Archive

Archive for February, 2019

Mounting Time Machine local snapshots as read-only volumes

February 23, 2019 Leave a comment

Starting with macOS High Sierra, Time Machine on Apple File System-formatted (APFS) boot drives gained the ability to create APFS snapshots. These snapshots are stored on the boot volume, but are not the same as the local backups that Time Machine uses on HFS+-formatted drives.

On HFS+ formatted drives, Time Machine local backups are stored in an invisible directory named .MobileBackups on the root level of the boot drive.

Screen Shot 2019 02 23 at 10 44 17 AM

In turn, this .MobileBackups directory is mountable as /Volumes/MobileBackups and you can access the backed-up files stored inside by navigating via the command line or Finder window.

Screen Shot 2019 02 23 at 10 59 43 AM

On APFS-formatted drives, the /.MobileBackups directory and /Volumes/MobileBackups are no longer available. Instead, Time Machine is now using APFS snapshots to store a read-only copy of the state of your Mac at the time when that snapshot was taken. These snapshots are invisible to the file system, so unlike HFS+, there isn’t a directory or file you can access. Instead, you now need to use the mount_apfs command’s -s option to mount APFS snapshots as read-only volumes.

Screen Shot 2019 02 23 at 11 45 51 AM

For more details, please see below the jump.

Read more…

Mouse doesn’t move at FileVault login screen in VMware Fusion macOS Mojave VMs

February 15, 2019 1 comment

As part of working with FileVault on macOS Mojave, I’ve been using VMs running in VMware Fusion 11.x for testing. As part of that, I’ve seen a problem where the mouse doesn’t move when the VM has booted to the FileVault login screen. The keyboard responds and arrow keys can be used to select users, but the mouse itself is immovable and does not respond.

Screen Shot 2019 02 14 at 8 29 34 PM

After some research, I ran across someone who had the same issue and found a workaround. For more details, please see below the jump.

Read more…

Re-syncing local account passwords and Secure Token on FileVault-encrypted Macs running macOS Mojave

February 10, 2019 4 comments

As part of FileVault on Apple File System, Apple introduced a new account attribute called Secure Token. As mentioned in a previous post, Secure Token can present some interesting problems for Mac admins who work with FileVault-encrypted laptops. Among the potential complications are these scenarios:

  • “I changed the password for my local account, but only the old password is being taken at the FileVault login screen.”
  • “We’ve lost the password to the only local user account with a Secure Token, so now we can’t enable any other accounts on this Mac for FileVault.”

Usually, this happens because the local account password in question was changed outside of the Users & Groups preference pane in System Preferences and now Secure Token and the account password are out of sync with each other.

Up until the past few days, the only fix I knew of for that situation was to back up the data and wipe the drive. However, it looks like there is a workaround for encrypted Macs which fixes the password problem and sorts out Secure Token in these scenarios. In both cases, a personal recovery key will be needed as the way to authorize the needed changes. For more details, please see below the jump.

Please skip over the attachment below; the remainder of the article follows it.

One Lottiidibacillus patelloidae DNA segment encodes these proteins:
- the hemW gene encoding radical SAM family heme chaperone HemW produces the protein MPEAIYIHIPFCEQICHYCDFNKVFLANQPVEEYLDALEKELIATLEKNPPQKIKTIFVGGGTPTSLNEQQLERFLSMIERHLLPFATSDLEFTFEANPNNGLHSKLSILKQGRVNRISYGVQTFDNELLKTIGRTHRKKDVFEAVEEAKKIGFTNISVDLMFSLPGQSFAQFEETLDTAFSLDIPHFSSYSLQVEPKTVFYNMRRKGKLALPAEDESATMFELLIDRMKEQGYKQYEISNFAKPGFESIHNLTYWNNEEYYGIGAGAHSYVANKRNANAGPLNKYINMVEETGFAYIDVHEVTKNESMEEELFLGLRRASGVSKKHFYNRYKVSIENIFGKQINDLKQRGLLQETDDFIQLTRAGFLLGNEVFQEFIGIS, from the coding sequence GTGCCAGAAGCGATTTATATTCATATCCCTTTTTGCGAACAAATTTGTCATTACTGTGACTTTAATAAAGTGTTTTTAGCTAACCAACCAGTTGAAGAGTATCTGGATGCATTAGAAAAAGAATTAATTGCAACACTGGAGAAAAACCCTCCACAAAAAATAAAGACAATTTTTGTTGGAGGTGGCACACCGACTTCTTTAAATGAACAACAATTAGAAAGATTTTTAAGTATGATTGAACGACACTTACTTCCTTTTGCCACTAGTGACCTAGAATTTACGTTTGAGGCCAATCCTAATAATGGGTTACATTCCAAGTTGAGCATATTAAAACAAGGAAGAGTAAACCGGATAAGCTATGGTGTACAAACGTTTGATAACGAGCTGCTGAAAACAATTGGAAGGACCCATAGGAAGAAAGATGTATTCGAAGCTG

Read more…

Unable to enable FileVault on macOS Mojave

February 8, 2019 2 comments

As part of FileVault on Apple File System, Apple introduced a new account attribute called Secure Token. Secure Token can present some interesting complications for Mac admins and among them is this scenario:

“The laptop is decrypted, but we can’t re-enable FileVault now.”

Usually, this happens because the account password was changed outside of the Users & Groups preference pane in System Preferences and now Secure Token and the account password are out of sync with each other.

Up until today, the only fix I knew of for that situation was to back up the data and wipe the drive. However, it looks like there is a workaround that fixes the password problem and sorts out the Secure Token attribute for the account on a decrypted laptop. For more details, please see below the jump.

Read more…

Providing access to macOS software updates via Jamf Pro’s Self Service

February 5, 2019 7 comments

For a number of OS releases, Apple made both macOS software updates and Mac App Store (MAS) updates available via the MAS Updates page. I was able to use this to provide an easy way for customers to check for available software updates using Jamf Pro’s Self Service

As of macOS Mojave though, Apple moved macOS software updates to the Software Update preference pane in System Preferences.

Screen Shot 2019 02 05 at 10 56 41 AM

Opening the Software Update preference pane will automatically trigger a check for available macOS updates, so it’s possible to approximate the previous behavior by running the following command without root privileges:

open /System/Library/PreferencePanes/SoftwareUpdate.prefPane

When this command is run via the command line, the following actions take place:

  1. System Preferences launches
  2. The Software Update preference pane automatically loads
  3. The Mac automatically checks for macOS updates.

For folks using Jamf Pro, this command can be leveraged to provide a way for customers to easily check for macOS software updates on their own schedule. For more details, see below the jump.

Read more…

%d bloggers like this: